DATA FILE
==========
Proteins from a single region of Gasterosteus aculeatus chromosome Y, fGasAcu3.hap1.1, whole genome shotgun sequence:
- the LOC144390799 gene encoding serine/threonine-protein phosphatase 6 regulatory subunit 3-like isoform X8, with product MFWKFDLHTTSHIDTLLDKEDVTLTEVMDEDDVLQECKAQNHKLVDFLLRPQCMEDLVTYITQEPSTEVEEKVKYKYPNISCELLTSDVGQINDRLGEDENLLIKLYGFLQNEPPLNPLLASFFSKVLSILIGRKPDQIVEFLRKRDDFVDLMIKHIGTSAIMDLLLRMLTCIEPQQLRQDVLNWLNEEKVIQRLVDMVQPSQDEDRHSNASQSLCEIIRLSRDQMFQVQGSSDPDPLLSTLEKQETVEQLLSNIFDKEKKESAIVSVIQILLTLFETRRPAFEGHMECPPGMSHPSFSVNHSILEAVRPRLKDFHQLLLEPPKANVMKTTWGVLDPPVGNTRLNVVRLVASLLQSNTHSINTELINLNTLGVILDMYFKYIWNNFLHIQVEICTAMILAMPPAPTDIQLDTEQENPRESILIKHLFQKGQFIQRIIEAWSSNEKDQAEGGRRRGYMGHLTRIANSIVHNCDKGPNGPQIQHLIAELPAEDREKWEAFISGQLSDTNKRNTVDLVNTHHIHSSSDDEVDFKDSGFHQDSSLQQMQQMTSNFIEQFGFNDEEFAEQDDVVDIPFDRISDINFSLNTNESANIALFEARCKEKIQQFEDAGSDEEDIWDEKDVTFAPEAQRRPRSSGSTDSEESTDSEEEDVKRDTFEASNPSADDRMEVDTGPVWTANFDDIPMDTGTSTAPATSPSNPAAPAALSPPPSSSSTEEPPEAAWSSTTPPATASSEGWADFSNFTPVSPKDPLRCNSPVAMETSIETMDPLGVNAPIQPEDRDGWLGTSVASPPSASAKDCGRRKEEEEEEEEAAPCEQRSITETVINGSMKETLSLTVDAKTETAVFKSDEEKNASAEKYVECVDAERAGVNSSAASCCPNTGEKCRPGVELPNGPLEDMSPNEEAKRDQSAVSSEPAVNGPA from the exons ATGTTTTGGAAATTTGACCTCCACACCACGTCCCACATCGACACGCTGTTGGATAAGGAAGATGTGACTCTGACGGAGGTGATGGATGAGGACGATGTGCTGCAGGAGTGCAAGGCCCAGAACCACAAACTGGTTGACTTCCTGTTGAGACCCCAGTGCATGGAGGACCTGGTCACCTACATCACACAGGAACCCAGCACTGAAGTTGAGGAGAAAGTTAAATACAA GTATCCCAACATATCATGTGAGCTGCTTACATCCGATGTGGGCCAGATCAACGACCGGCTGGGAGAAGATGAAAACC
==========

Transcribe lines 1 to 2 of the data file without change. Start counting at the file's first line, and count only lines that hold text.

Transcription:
Proteins from a single region of Gasterosteus aculeatus chromosome Y, fGasAcu3.hap1.1, whole genome shotgun sequence:
- the LOC144390799 gene encoding serine/threonine-protein phosphatase 6 regulatory subunit 3-like isoform X8, with product MFWKFDLHTTSHIDTLLDKEDVTLTEVMDEDDVLQECKAQNHKLVDFLLRPQCMEDLVTYITQEPSTEVEEKVKYKYPNISCELLTSDVGQINDRLGEDENLLIKLYGFLQNEPPLNPLLASFFSKVLSILIGRKPDQIVEFLRKRDDFVDLMIKHIGTSAIMDLLLRMLTCIEPQQLRQDVLNWLNEEKVIQRLVDMVQPSQDEDRHSNASQSLCEIIRLSRDQMFQVQGSSDPDPLLSTLEKQETVEQLLSNIFDKEKKESAIVSVIQILLTLFETRRPAFEGHMECPPGMSHPSFSVNHSILEAVRPRLKDFHQLLLEPPKANVMKTTWGVLDPPVGNTRLNVVRLVASLLQSNTHSINTELINLNTLGVILDMYFKYIWNNFLHIQVEICTAMILAMPPAPTDIQLDTEQENPRESILIKHLFQKGQFIQRIIEAWSSNEKDQAEGGRRRGYMGHLTRIANSIVHNCDKGPNGPQIQHLIAELPAEDREKWEAFISGQLSDTNKRNTVDLVNTHHIHSSSDDEVDFKDSGFHQDSSLQQMQQMTSNFIEQFGFNDEEFAEQDDVVDIPFDRISDINFSLNTNESANIALFEARCKEKIQQFEDAGSDEEDIWDEKDVTFAPEAQRRPRSSGSTDSEESTDSEEEDVKRDTFEASNPSADDRMEVDTGPVWTANFDDIPMDTGTSTAPATSPSNPAAPAALSPPPSSSSTEEPPEAAWSSTTPPATASSEGWADFSNFTPVSPKDPLRCNSPVAMETSIETMDPLGVNAPIQPEDRDGWLGTSVASPPSASAKDCGRRKEEEEEEEEAAPCEQRSITETVINGSMKETLSLTVDAKTETAVFKSDEEKNASAEKYVECVDAERAGVNSSAASCCPNTGEKCRPGVELPNGPLEDMSPNEEAKRDQSAVSSEPAVNGPA from the exons ATGTTTTGGAAATTTGACCTCCACACCACGTCCCACATCGACACGCTGTTGGATAAGGAAGATGTGACTCTGACGGAGGTGATGGATGAGGACGATGTGCTGCAGGAGTGCAAGGCCCAGAACCACAAACTGGTTGACTTCCTGTTGAGACCCCAGTGCATGGAGGACCTGGTCACCTACATCACACAGGAACCCAGCACTGAAGTTGAGGAGAAAGTTAAATACAA GTATCCCAACATATCATGTGAGCTGCTTACATCCGATGTGGGCCAGATCAACGACCGGCTGGGAGAAGATGAAAACC